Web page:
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High Risk Category

Metastatic rhabdomyosarcoma accounts for approximately 15% of patients and has a poor prognosis with overall survival rates of ~30%.

The COG research study for high risk RMS, ARST0431, has been completed.  This study attempted to improve overall survival by combining intensive multi-agent chemotherapy.

  • Cycles of  vincristine / doxorubicin / cyclophosphamide (VDC) were alternated withifosfamide / etoposide (IE) using interval dose compression.
  • This study included children < 10y with metastatic embryonal RMS, although this group may have slightly better outcomes.Early outcomes appear promising with 18 month FFS and OS rates of 66% and 80% (18 month FFS 20% higher than previous studies).


  • Previous up-front window studies in high risk patients: Identified vincristine/irinotecan andifosfamide/etoposide to be a particularly active combinations with 41% and 70% overall response rates respectively when given prior to VAC.
  • Vincristine and irinotecan (VI) were combined with radiation therapy, as camptothecins have been shown to potentiate effect of RT in an attempt to improve local control.  This is important because at least 50% of treatment failures include the primary site in both intermediate and high risk groups.



  • Patients received RT beginning at Week 20 to the primary tumor and to metastatic sites excepting those with parameningeal tumors with intracranial extension (direct extension into the brain) and those requiring emergency RT (cord compression).
  • Irinotecan and vincristine are given concurrently with RT starting Week 19.

GTV  = Gross Tumor Volume

  • Visible and/or palpable disease prior to any surgical debulking (physical examination, CT, or MR (T1 MR image with contrast is best)
  • Also included enlarged, but unresected, regional lymph nodes.

CTV  = Clinical Target Volume

  • CTV = GTV plus 1 cm (but not extending outside of the patient).  
  • Included regional lymph node chains for clinically or pathologically involved nodes.
  • If no evidence of nodal involvement (N0), the draining regional lymph nodes were not irradiated.
  • For some sites CTV was modified to account for anatomic barriers to tumor spread.
  • For an intraabdominalprimary tumor, if there was a risk of peritoneal dissemination, the CTV was the whole abdomen.

PTV  = Planning Tumor Volume

  • PTV = CTV plus a margin to account for day-to-day setup variation related patient immobilization and physiologic motion (usually 0.5 cm).

RT Dose:

To primary and metastatic sites - for no surgery ever or initial surgery – no second look.

  • Total dose for gross residual disease to all sites except orbit 50.4 Gy
  • Orbit  45 Gy
  • If resected margins negative and alveolar histology 36 Gy
  • If resected margins negative and embryonal histology no RT given
  • After resection if microscopic residual, node negative 36 Gy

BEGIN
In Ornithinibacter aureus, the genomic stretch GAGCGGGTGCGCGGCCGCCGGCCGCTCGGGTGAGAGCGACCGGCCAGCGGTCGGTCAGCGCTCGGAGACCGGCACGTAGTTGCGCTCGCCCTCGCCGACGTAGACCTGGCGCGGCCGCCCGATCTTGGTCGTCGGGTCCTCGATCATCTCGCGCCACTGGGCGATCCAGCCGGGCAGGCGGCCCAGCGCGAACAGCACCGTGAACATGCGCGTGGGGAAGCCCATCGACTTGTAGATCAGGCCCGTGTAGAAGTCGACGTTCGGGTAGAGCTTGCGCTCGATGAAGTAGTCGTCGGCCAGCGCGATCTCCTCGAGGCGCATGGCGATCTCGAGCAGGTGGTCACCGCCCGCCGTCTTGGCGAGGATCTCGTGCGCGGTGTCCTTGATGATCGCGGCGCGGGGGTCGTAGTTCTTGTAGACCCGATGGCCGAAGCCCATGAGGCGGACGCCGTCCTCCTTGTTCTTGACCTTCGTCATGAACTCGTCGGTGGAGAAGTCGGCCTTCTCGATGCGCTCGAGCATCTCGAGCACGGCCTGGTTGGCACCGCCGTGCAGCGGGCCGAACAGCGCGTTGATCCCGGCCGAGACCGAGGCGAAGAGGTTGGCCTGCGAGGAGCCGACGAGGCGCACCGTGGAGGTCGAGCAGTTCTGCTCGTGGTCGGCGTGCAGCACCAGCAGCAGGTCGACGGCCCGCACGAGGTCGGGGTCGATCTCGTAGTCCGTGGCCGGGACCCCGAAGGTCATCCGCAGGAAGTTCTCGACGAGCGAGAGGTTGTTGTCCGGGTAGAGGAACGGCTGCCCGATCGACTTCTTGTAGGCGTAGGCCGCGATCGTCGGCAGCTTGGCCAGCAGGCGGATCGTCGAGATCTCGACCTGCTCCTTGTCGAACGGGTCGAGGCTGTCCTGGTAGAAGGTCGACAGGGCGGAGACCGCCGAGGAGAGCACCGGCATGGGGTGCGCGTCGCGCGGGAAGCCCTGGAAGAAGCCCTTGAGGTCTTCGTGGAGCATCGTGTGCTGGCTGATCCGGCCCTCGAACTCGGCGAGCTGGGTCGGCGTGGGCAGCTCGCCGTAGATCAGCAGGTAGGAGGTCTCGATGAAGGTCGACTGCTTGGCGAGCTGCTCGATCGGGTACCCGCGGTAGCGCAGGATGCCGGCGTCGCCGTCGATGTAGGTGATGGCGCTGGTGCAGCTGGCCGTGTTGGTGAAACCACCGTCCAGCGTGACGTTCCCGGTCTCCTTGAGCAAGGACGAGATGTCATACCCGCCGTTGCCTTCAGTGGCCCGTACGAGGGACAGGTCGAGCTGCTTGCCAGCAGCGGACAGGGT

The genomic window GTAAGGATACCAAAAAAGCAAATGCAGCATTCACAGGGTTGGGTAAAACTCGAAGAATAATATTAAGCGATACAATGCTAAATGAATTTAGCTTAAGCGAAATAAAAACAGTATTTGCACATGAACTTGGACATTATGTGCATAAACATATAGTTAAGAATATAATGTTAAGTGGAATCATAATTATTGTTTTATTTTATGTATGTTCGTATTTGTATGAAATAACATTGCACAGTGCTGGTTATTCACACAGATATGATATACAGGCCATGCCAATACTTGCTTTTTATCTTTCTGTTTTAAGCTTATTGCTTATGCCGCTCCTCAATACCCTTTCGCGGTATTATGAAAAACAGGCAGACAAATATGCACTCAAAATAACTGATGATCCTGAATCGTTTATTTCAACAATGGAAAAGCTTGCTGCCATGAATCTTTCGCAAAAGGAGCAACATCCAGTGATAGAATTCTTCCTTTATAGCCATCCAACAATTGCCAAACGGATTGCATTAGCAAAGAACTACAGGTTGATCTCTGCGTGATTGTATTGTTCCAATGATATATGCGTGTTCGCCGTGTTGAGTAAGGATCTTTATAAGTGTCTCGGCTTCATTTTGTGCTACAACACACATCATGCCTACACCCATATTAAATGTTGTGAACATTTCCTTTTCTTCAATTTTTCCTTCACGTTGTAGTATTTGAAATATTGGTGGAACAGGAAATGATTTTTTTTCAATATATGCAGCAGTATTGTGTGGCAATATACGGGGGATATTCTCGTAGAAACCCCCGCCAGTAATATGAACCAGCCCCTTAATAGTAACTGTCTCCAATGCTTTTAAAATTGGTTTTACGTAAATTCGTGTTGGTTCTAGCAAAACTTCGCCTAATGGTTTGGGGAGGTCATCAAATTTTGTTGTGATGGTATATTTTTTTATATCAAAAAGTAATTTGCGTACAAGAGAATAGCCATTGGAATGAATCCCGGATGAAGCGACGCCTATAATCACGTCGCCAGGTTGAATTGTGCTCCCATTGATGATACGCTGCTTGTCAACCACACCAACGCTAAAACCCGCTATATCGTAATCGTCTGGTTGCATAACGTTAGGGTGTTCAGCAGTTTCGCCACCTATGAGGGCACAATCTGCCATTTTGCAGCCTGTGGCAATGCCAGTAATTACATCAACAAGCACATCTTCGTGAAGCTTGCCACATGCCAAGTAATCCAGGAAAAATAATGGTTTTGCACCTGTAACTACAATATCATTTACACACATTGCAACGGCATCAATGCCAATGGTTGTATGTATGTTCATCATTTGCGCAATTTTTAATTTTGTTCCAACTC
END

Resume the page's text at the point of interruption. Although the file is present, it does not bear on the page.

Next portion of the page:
• After resection if microscopic residual, node positive 41.4 Gy
  • All treatments are given in 180 cGy fraction size.

Patients with parameningeal disease have poorer outcomes. Although there is no study evidence, dose escalation could be considered.

To primary and metastatic Sites following Second Look Surgery for both alveolar and embryonal histology

  • If resected and margins negative 36 Gy
  • Microscopic residual, node negative 36 Gy
  • Microscopic residual, node positive 41.4 Gy
  • Gross residual disease 50.4 Gy


Limits on RT dose to spare normal tissues: (180 cGy fraction size)

Bilateral kidneys 

14.4 Gy

Whole liver

23.4 Gy

Bilateral lungs

15 Gy

Optic nerve and chiasm 46.8 Gy
Spinal cord 45 Gy
Gastrointestinal tract 45 Gy
Heart 30.6 Gy
Lens 14.4 Gy
Lachrymal gland/cornea 41.4 Gy

Whole abdomen pelvis

Malignant ascites or peritoneal metastatic lesion

24.0 Gy @ 150 cGy/fraction

  • Volume reduction used for Group IV patients whose total dose was 50.4 Gy.
  • The initial PTV was reduced to the original GTV plus 5 mm after a tumor dose of 36 Gy  (if node negative) or 41.4 Gy (if node positive).
  • Patients with one or more pulmonary metastases or pleural effusion received bilateral whole lung radiation to 15.0 Gy in 150 cGy fractions. If there was gross residual disease, which could be boosted, it was treated to 50.4 Gy, by a shrinking field technique.

A recent study showed that unfavorable histology (alveolar) tumors have a risk of recurrence even in the setting of negative margins of excision.  Radiotherapy would be recommended for most of these patients – but each case should be assessed carefully.

For tumors with no evidence of nodal involvement (N0), the draining regional lymph nodes are not treated with RT.


Metastatic RMS

COG-ARST08P1 is a trial to evaluate the addition of novel therapeutic agents to the intensive chemotherapy used in COG-ARST0431. Newly diagnosed patients with metastatic rhabdomyosarcoma (excluding patients younger than 10 years with embryonal rhabdomyosarcoma) who have an expected failure-free survival of less than 20% are eligible. The study consisted of the non-randomized single-arm pilot studies. Prelimary results are shown below:

  • Pilot 1 assesses the feasibility of  adding cituxtumumab, a fully human IgG1 monoclonal antibody targeting the insulin-like growth factor-I receptor (IGF-IR), to most known effective chemotherapy agents in rhabdomyosarcoma.
  • Pilot 2 assesses the feasibility of adding temozolomide, an alkylating agent, to vincristine/irinotecan cycles, based on the synergistic activity of temozolomide when added to irinotecan.
  • Early results (median follow-up 1.6 years) show 18-month EFS 68% with cituxtumumab and 39% with temozolomide. Overall outcome for metastatic RMS remained poor.



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